The Dubbo Study is an ongoing prospective study of cardiovascular disease in an elderly Australian cohort first examined in 1988 to 1989.13 All noninstitutionalized residents of the town of Dubbo born before 1930 were eligible; participation rate was 73% (1235 men and 1570 women). Methods and measures have been described in detail elsewhere.213 Briefly, baseline examinations comprised demographic, psychosocial, and standard cardiovascular risk factor assessments. The medical examination included height and weight, blood pressure (10 minutes’ seated rest; phase V diastolic; mean of two readings), resting ECG (Minnesota Code),14 and peak expiratory flow rate (Wright peak flowmeter; best of two attempts).15 We obtained venous blood (after 12 hours’ fast) for assessment of total serum cholesterol and triglycerides by automated enzymatic methods,1617 high density lipoprotein (HDL) cholesterol after precipitation with phosphotungstic acid/MgCl2,18 and lipoprotein(a) using a commercial ELISA kit.19 The laboratory participated in the Australian Lipid Standardization Program and used standards traceable to the Center for Disease Control, Atlanta, Ga.
A baseline questionnaire was administered to explore measures of social support, depression status,20 education, cognitive function, alcohol and tobacco use, medications, general medical history, family history of CHD, myocardial infarction and chest pain, physical activity, self-rated health, and physical disability. The study was approved by Institutional Ethics Committees at St Vincent’s Hospital Sydney, the University of New South Wales, and the Australian National University. All participants gave informed written consent.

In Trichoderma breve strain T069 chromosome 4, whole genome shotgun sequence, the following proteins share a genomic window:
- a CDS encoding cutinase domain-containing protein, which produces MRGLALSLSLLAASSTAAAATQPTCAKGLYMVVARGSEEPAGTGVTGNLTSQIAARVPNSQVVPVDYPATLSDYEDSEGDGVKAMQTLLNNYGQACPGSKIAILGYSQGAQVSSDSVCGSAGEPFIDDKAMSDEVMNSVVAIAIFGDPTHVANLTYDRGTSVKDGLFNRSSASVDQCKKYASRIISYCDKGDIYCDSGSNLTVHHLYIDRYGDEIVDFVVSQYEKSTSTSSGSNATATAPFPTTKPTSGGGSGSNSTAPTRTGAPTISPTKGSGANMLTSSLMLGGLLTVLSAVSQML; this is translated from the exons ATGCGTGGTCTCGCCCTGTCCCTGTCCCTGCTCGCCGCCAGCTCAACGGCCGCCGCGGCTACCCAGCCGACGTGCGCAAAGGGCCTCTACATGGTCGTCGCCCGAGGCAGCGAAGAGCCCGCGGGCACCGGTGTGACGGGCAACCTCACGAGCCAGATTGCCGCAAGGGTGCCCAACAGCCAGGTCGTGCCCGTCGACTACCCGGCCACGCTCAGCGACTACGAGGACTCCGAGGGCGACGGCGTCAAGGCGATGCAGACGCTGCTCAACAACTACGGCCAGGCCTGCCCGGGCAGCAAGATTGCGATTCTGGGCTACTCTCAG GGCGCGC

Follow-up Procedures For Stroke Outcomes
Stroke outcomes were ascertained exclusively by review of hospital and death records (the latter used only in case of death outside hospital). Postal surveys were conducted every 2 years to confirm vital status and identify any outcomes that might have been treated outside the single regional hospital. The latest postal survey in 1997 successfully traced more than 98% of participants. Hospital records were coded internally according to ICD-9-CM21 and then reviewed by our own staff. Most subjects were admitted to the hospital when stroke or transient ischemic attack was suspected. CT of the head was performed in 70% of stroke cases. Cerebral arteriography was not routinely performed. Subjects with hemorrhagic stroke events (codes 431 and 432) were few (n=29) and excluded from all analyses. Ischemic stroke was taken as the inclusive coding 433 to 437. Transient ischemic attack (code 435) was included in the grouping “all strokes,” as in the Framingham Study.6 However, code 438 was excluded, since this represented only 9 subjects in whom the precise diagnosis was uncertain. Outcomes up to June 30, 1997, were included in this analysis, a median 98 months’ follow-up.
For the purpose of risk factor studies, subjects were followed until the first in-study presentation of stroke. Stroke at study entry was based on any previous diagnosis by a physician. CHD at study entry was defined as a positive myocardial infarction questionnaire, and/or positive angina (Rose) questionnaire,14 and/or ECG changes (Q waves, T-wave inversion, or left bundle branch block). Many of the variables used are self-explanatory, but some require specific definition: